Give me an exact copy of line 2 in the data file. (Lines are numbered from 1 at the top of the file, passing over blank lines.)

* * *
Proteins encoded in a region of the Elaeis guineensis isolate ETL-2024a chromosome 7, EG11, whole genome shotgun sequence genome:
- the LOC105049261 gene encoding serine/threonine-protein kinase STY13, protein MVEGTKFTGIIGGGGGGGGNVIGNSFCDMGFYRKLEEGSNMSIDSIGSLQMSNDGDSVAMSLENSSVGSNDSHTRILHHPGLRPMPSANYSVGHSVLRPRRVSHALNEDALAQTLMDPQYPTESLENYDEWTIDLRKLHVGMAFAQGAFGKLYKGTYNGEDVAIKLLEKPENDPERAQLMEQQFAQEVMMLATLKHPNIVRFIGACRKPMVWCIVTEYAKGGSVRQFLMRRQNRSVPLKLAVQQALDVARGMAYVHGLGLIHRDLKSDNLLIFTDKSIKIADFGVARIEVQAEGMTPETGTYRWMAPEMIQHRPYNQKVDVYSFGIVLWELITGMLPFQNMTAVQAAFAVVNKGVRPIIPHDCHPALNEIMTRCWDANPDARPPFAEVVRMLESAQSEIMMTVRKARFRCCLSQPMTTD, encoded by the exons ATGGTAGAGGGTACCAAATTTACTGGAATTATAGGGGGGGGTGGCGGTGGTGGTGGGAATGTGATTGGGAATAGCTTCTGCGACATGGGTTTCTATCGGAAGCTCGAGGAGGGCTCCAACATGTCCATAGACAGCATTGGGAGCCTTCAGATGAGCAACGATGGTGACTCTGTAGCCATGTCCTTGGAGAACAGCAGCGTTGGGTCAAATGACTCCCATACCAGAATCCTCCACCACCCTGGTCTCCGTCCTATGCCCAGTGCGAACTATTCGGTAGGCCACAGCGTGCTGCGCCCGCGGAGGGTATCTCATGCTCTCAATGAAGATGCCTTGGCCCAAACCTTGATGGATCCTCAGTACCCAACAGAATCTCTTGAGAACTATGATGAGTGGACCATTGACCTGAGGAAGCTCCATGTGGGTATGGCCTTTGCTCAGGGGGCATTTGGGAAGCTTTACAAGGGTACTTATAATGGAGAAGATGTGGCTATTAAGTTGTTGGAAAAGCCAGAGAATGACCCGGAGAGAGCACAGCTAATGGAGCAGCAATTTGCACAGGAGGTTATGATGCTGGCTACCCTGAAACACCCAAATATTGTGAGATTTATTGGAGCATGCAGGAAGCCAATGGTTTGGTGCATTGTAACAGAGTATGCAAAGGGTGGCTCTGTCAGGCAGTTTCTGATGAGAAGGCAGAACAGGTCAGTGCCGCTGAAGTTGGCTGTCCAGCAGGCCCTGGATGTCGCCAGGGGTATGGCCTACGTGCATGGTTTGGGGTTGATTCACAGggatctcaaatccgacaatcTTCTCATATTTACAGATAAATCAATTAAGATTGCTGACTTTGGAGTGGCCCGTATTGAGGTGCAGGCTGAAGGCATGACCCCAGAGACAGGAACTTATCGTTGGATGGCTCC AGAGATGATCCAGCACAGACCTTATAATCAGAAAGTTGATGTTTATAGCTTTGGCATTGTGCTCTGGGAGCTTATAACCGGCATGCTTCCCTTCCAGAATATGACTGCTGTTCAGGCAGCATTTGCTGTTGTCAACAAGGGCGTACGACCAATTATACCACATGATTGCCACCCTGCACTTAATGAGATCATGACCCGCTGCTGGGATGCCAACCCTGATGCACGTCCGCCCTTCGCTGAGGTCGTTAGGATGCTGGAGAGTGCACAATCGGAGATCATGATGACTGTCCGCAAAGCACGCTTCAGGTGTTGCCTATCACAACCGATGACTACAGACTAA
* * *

- the LOC105049261 gene encoding serine/threonine-protein kinase STY13, protein MVEGTKFTGIIGGGGGGGGNVIGNSFCDMGFYRKLEEGSNMSIDSIGSLQMSNDGDSVAMSLENSSVGSNDSHTRILHHPGLRPMPSANYSVGHSVLRPRRVSHALNEDALAQTLMDPQYPTESLENYDEWTIDLRKLHVGMAFAQGAFGKLYKGTYNGEDVAIKLLEKPENDPERAQLMEQQFAQEVMMLATLKHPNIVRFIGACRKPMVWCIVTEYAKGGSVRQFLMRRQNRSVPLKLAVQQALDVARGMAYVHGLGLIHRDLKSDNLLIFTDKSIKIADFGVARIEVQAEGMTPETGTYRWMAPEMIQHRPYNQKVDVYSFGIVLWELITGMLPFQNMTAVQAAFAVVNKGVRPIIPHDCHPALNEIMTRCWDANPDARPPFAEVVRMLESAQSEIMMTVRKARFRCCLSQPMTTD, encoded by the exons ATGGTAGAGGGTACCAAATTTACTGGAATTATAGGGGGGGGTGGCGGTGGTGGTGGGAATGTGATTGGGAATAGCTTCTGCGACATGGGTTTCTATCGGAAGCTCGAGGAGGGCTCCAACATGTCCATAGACAGCATTGGGAGCCTTCAGATGAGCAACGATGGTGACTCTGTAGCCATGTCCTTGGAGAACAGCAGCGTTGGGTCAAATGACTCCCATACCAGAATCCTCCACCACCCTGGTCTCCGTCCTATGCCCAGTGCGAACTATTCGGTAGGCCACAGCGTGCTGCGCCCGCGGAGGGTATCTCATGCTCTCAATGAAGATGCCTTGGCCCAAACCTTGATGGATCCTCAGTACCCAACAGAATCTCTTGAGAACTATGATGAGTGGACCATTGACCTGAGGAAGCTCCATGTGGGTATGGCCTTTGCTCAGGGGGCATTTGGGAAGCTTTACAAGGGTACTTATAATGGAGAAGATGTGGCTATTAAGTTGTTGGAAAAGCCAGAGAATGACCCGGAGAGAGCACAGCTAATGGAGCAGCAATTTGCACAGGAGGTTATGATGCTGGCTACCCTGAAACACCCAAATATTGTGAGATTTATTGGAGCATGCAGGAAGCCAATGGTTTGGTGCATTGTAACAGAGTATGCAAAGGGTGGCTCTGTCAGGCAGTTTCTGATGAGAAGGCAGAACAGGTCAGTGCCGCTGAAGTTGGCTGTCCAGCAGGCCCTGGATGTCGCCAGGGGTATGGCCTACGTGCATGGTTTGGGGTTGATTCACAGggatctcaaatccgacaatcTTCTCATATTTACAGATAAATCAATTAAGATTGCTGACTTTGGAGTGGCCCGTATTGAGGTGCAGGCTGAAGGCATGACCCCAGAGACAGGAACTTATCGTTGGATGGCTCC AGAGATGATCCAGCACAGACCTTATAATCAGAAAGTTGATGTTTATAGCTTTGGCATTGTGCTCTGGGAGCTTATAACCGGCATGCTTCCCTTCCAGAATATGACTGCTGTTCAGGCAGCATTTGCTGTTGTCAACAAGGGCGTACGACCAATTATACCACATGATTGCCACCCTGCACTTAATGAGATCATGACCCGCTGCTGGGATGCCAACCCTGATGCACGTCCGCCCTTCGCTGAGGTCGTTAGGATGCTGGAGAGTGCACAATCGGAGATCATGATGACTGTCCGCAAAGCACGCTTCAGGTGTTGCCTATCACAACCGATGACTACAGACTAA